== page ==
Alternative names for hyperthyroidism
Overactive thyroid. The term hyperthyroidism is often interchanged with thyrotoxicosis although their definitions differ slightly. See the article on thyrotoxicosis for more information.
What is hyperthyroidism?
The thyroid gland produces hormones that regulate the body’s metabolic rate as well as heart and digestive function, muscle control, brain development and bone maintenance. Hyperthyroidism occurs when the thyroid gland becomes too active and produces too much thyroid hormone. This leads to symptoms such as tiredness, increased sweating and weight loss.
What causes hyperthyroidism?
There are a number of different causes of hyperthyroidism, including:
- Autoimmune thyroid disease or Graves' disease – the most common cause of hyperthyroidism (80% of all cases). This affects women more commonly than men and is due to the production of special proteins (called antibodies) that attack the thyroid gland. The antibodies fool the thyroid gland into thinking that more thyroid hormone production is needed, which results in hyperthyroidism.
- Toxic thyroid nodule or nodules – the second most common cause of hyperthyroidism (15% of cases). One or several thyroid nodule(s) (lumps) work independently from the rest of the thyroid gland and produce too much thyroid hormone.
- Thyroid inflammation or thyroiditis – a rare cause of hyperthyroidism (1–2% of cases) usually due to a viral illness, which causes inflammation and tissue destruction of the thyroid gland, leading to release of stored thyroid hormones. The neck may be tender to touch over the thyroid, but this condition usually settles without specific treatment. The thyroid gland usually regains normal function; however, in a minority of patients the thyroid can become underactive (hypothyroidism).
- Drugs – drugs being used to treat other conditions can cause hyperthyroidism. The most common is amiodarone, a drug used to control an irregular heartbeat.
- There are some other extremely rare causes of hyperthyroidism – such as benign tumours of the pituitary gland – that produce an excess of thyroid stimulating hormone.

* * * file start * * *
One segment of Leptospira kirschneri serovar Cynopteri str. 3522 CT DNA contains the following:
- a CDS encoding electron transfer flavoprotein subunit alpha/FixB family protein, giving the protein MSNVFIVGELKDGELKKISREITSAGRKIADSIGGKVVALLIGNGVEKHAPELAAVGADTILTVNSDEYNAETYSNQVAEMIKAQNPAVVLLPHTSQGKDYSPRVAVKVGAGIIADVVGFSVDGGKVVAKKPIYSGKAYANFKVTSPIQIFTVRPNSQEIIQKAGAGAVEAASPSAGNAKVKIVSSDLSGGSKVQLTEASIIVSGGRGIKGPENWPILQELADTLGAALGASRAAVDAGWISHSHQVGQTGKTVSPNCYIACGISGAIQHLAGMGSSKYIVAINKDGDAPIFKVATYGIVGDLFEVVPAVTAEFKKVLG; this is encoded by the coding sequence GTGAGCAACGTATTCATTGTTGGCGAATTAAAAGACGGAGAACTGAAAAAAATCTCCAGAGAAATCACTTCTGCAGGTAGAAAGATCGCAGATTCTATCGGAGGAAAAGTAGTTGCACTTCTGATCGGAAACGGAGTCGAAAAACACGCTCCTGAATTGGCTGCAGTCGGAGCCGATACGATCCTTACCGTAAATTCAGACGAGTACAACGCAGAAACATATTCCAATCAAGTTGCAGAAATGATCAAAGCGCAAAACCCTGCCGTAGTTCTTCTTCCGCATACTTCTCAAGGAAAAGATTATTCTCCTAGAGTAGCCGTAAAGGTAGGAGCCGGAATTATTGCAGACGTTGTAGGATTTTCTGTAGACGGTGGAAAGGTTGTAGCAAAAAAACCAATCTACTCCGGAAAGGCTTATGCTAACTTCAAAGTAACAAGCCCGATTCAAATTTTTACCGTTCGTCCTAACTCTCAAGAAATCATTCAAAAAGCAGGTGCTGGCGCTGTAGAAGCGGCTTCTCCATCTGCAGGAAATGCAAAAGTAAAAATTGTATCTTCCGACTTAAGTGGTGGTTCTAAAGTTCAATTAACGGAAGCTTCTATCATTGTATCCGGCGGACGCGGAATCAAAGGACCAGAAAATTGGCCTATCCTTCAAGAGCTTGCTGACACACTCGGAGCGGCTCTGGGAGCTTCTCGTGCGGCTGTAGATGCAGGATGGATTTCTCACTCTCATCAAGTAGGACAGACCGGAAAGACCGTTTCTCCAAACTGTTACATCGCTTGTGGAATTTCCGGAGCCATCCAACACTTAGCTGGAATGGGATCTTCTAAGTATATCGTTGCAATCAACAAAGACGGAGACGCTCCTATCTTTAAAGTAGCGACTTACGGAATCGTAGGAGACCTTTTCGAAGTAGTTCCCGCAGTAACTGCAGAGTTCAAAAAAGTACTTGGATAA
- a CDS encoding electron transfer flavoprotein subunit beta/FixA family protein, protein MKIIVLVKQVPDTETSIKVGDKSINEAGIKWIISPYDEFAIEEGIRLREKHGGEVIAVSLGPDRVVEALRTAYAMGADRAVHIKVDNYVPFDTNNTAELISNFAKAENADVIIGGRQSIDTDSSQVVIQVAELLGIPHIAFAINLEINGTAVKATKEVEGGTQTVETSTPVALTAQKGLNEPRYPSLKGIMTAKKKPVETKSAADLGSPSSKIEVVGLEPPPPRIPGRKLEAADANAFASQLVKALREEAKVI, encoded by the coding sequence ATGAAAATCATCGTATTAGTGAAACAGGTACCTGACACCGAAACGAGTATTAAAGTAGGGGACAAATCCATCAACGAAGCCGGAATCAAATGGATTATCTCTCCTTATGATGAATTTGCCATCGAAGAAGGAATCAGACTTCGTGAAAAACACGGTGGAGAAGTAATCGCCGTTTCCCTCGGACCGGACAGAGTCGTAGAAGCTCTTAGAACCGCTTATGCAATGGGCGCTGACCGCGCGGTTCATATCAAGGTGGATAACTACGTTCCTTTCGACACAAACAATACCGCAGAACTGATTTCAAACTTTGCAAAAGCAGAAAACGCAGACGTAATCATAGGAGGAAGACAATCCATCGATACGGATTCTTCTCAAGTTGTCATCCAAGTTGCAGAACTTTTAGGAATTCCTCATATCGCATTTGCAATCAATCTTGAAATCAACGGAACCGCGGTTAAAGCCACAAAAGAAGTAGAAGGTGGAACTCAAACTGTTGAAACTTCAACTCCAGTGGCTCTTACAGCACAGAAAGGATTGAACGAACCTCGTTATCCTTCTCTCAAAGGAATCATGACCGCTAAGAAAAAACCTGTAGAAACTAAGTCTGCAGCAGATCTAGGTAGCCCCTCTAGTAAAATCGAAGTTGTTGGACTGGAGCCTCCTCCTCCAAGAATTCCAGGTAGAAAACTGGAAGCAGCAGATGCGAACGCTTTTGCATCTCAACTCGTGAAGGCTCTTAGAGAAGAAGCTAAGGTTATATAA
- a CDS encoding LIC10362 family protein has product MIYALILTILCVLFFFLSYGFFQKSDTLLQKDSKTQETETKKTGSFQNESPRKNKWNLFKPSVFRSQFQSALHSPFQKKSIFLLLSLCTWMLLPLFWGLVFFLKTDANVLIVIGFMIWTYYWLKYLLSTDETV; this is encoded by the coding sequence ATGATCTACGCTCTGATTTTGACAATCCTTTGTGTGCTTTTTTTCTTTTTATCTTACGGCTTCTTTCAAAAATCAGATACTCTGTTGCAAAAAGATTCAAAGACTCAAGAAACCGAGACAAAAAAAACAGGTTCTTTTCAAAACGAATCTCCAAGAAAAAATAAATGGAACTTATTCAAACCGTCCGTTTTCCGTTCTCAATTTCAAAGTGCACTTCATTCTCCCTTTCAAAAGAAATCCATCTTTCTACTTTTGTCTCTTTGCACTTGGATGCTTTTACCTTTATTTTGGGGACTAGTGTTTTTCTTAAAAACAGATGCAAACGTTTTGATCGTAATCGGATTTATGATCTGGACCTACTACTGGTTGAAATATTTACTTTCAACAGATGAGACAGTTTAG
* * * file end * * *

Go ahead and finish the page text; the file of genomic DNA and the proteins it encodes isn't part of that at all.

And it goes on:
What are the signs and symptoms of hyperthyroidism?
In more than 75% of cases symptoms of hyperthyroidism include: nervousness, irritability, the inability to relax, feeling warm, heat intolerance, increased sweating, palpitations, fatigue, increased frequency of bowel movements, increased appetite and weight loss.
In around 20–30% of cases difficulties in sleeping (insomnia) and irregular periods can occur.
Graves’ disease can be linked to symptoms in parts of the body other than the thyroid. These include:
- thyroid eye disease – redness and inflammation of the eyes. Sometimes the eyeballs are pushed forward resulting in ‘eye bulging’. It is essential that smokers who develop this complication give up smoking immediately
- pretibial myxedema – a skin condition that usually affects the shins.
In about 25% of cases of Graves' disease, there are signs of thyroid eye disease and more rarely (about 5%) pretibial myxoedema. Typically there is also an enlargement of the thyroid gland, which is known as a goitre.
How common is hyperthyroidism?
Hyperthyroidism is more common in women than men, and affects 2 in 100 women and 2 in 1,000 men.
Is hyperthyroidism inherited?
Hyperthyroidism can run in families; however, there is no single gene that is responsible for this condition. Individuals may inherit a greater likelihood of having Graves’ disease, the commonest cause of hyperthyroidism, but if one of the parents is affected, it does not necessarily mean that children will develop the condition.
How is hyperthyroidism diagnosed?
A full clinical and family history should be taken and thorough examination carried out by a doctor. Simple blood tests called thyroid function tests will then be carried out to confirm the diagnosis. These tests measure the amount of thyroid hormones (triiodothyronine and thyroxine) and thyroid stimulating hormone in the bloodstream. In hyperthyroidism, the levels of triiodothyronine and/or thyroxine are usually raised, with undetectable levels of thyroid stimulating hormone. When the condition is in its early or mild stage, triiodothyronine and thyroxine can be in the normal range with suppressed thyroid stimulating hormone; this is known as subclinical hyperthyroidism.